The mature thing about his game is his restraint and timing. Anyone can go in as F1 and destroy a player three seconds after he’s moved the puck, but that’s not a recommended strategy for most. It requires some thought to know when the physical play is the right one, when the stick play is the right one, or when to sink underneath to rotate the forecheckers is the right one – Minten shows this kind of upside. He can play calmly or chaotically at his discretion.

His skating isn’t amazing right now, but he shows some surprisingly good bursts from time to time. The overall skating package is going to grade up higher for us now because it seems so obviously projectable. He actually has greater length to his stride than meets the eye; it’s just that the power isn’t fully fleshed out yet. He also seems to get knocked off balance when taking incidental contact mid-stride. Minten has a big frame and — like any other 17-year-old — has room to fill out; that physical development arc ought to progress his skating sufficiently enough for it to be a real nice plus for him at the top end.

What doesn’t seem to be in the cards is even a moderate offensive upside. For a 6’1”, 185-pound player, it seems that nothing jumps off of his blade. His shot is on the weak side and the whole motion of it is notably slow. There isn’t much creativity or enhanced vision in terms of his passing ability. Most of his points are generated from being around the net. He benefited plenty from Logan Stankoven when he was fortunate enough to play with him. It’s hard to see anything about his puck play translating to a higher level other than that he goes to the net and has good timing for low-high plays to the slot where he is the recipient.

Maybe most frustrating of all is his overall lack of puck poise. For a player that has been a reasonably productive WHL player, he sure doesn’t touch the puck that much during a game. When he has it, it’s not for long. He’ll sometimes make some simple passes or adopt a shoot from anywhere perspective, which is okay, but other times, it’s a whirling inaccurate pass or a hope play. His stickhandling in space lacks deception and beating players at this level remains a challenge.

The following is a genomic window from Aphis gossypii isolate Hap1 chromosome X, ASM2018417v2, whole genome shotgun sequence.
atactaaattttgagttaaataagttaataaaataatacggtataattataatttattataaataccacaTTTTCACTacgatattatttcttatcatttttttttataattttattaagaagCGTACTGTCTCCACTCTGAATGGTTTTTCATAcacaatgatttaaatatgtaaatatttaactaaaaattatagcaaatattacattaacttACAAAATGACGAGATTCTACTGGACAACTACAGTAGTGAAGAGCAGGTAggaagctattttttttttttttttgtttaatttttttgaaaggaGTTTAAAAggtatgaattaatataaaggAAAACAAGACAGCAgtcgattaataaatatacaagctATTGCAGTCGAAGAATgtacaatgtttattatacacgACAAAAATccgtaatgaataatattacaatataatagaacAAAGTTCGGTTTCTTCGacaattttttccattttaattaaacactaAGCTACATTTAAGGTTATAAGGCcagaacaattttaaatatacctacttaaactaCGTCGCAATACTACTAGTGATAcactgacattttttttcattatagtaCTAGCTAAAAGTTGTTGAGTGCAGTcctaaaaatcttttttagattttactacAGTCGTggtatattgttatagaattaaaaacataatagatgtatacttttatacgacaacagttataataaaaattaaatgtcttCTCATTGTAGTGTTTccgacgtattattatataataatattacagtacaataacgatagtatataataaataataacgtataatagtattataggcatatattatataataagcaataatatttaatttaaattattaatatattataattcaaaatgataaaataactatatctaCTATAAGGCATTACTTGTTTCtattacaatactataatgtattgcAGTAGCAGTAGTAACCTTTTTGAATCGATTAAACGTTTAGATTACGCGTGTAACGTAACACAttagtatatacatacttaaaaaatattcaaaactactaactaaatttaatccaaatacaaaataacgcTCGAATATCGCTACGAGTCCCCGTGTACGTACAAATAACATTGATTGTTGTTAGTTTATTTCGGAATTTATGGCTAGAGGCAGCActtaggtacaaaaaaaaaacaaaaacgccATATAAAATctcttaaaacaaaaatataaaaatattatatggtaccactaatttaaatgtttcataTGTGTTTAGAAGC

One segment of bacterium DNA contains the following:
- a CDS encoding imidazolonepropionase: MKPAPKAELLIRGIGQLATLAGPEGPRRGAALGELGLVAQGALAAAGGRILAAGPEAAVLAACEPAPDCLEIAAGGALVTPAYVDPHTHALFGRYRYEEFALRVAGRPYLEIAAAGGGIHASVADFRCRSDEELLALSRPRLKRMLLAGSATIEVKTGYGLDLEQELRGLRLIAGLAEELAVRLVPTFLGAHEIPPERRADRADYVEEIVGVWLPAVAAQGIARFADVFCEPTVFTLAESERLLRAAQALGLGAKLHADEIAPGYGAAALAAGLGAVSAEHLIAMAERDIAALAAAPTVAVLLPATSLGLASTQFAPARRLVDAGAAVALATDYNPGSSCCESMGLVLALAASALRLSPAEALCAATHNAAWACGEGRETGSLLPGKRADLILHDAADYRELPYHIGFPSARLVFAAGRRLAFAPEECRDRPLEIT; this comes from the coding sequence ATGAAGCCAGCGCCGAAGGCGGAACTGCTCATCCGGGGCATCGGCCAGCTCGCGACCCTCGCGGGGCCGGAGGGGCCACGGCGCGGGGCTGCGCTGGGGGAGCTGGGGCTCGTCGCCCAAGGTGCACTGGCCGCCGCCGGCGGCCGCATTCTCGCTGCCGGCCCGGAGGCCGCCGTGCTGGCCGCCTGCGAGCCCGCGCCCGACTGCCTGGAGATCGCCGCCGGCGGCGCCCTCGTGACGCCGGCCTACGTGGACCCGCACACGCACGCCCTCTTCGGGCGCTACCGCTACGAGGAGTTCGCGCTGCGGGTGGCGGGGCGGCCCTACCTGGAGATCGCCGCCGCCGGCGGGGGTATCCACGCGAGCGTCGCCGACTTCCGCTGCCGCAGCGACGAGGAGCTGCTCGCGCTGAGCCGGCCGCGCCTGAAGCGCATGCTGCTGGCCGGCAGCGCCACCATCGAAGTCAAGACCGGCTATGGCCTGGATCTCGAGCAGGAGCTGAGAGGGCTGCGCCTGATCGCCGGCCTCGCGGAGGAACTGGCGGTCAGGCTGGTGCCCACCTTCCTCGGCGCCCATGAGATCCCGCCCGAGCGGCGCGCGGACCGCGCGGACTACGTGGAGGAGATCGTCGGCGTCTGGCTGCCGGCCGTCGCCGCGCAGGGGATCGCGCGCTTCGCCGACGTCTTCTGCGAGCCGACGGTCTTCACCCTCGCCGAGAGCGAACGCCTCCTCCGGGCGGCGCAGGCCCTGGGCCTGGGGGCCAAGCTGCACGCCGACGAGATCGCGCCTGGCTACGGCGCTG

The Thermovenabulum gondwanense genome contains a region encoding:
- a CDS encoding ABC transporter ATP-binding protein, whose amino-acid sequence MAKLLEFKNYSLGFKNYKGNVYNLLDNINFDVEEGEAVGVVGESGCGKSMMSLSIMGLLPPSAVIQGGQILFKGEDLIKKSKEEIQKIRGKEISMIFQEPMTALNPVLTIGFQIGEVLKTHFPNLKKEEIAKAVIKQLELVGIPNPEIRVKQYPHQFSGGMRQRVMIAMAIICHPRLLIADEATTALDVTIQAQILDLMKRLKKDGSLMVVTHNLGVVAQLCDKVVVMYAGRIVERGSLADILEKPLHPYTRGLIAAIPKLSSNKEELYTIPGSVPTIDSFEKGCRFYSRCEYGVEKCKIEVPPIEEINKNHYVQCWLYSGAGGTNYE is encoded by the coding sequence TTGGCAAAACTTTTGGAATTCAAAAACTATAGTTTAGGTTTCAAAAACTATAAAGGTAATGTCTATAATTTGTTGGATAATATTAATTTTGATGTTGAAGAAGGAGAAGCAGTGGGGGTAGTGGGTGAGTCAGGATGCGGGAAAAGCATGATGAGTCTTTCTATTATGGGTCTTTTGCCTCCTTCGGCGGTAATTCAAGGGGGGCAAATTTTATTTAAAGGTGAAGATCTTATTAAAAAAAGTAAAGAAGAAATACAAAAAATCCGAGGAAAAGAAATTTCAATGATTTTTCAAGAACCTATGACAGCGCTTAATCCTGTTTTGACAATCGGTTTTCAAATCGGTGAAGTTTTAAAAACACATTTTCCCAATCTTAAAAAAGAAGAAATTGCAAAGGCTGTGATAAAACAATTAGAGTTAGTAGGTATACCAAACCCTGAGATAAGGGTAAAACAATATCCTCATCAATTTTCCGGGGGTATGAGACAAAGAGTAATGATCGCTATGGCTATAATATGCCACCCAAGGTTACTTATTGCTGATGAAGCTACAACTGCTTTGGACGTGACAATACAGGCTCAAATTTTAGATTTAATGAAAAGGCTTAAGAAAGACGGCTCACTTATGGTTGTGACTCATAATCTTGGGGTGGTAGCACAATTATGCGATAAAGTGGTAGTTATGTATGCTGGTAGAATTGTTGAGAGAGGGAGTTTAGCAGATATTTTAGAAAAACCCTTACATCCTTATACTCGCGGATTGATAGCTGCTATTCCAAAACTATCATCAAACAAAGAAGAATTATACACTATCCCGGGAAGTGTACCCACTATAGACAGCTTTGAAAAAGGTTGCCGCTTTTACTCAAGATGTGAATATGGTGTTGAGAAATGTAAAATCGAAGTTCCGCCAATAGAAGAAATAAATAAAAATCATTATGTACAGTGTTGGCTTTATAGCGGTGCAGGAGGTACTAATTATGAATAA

GM Kyle Dubas on Fraser Minten

He is a very intelligent young man. There are a lot of intriguing things about Fraser. Number one would be that he has played a pivotal role at a young age on a very good team in the Western league. They are hosting the Memorial Cup next year. That is great, and he plays all situations for them.

The other part of it is that he hasn’t played at a high level of hockey for that long. He doesn’t come from a family that is deeply entrenched in hockey or has a huge hockey background. He has sort of carved his own path that way in Vancouver and then onto Kamloops.

We think there is a lot of upside there — mostly because of that, but also because of how eager he is to work and learn, and most importantly, the way he performed this season for Kamloops. We are very excited to have him come in.

Fraser Minten Video

Fraser Minten Statistics

2017-18 West Van Academy U15 VarsityCSSHLV U15269293820-|Playoffs4145
2018-19 West Van Academy Bantam PrepCSSHL U152915506528-|Playoffs4314
 West Van Academy Elite 15sCSSHL U1664150-|
2019-20 West Van Academy PrepCSSHL U183420416122-|Playoffs1123
 Prince George Spruce KingsBCHL20000-|
2020-21 Kamloops BlazersWHL2041418124|
2021-22 Kamloops BlazersWHL672035555723|Playoffs1761016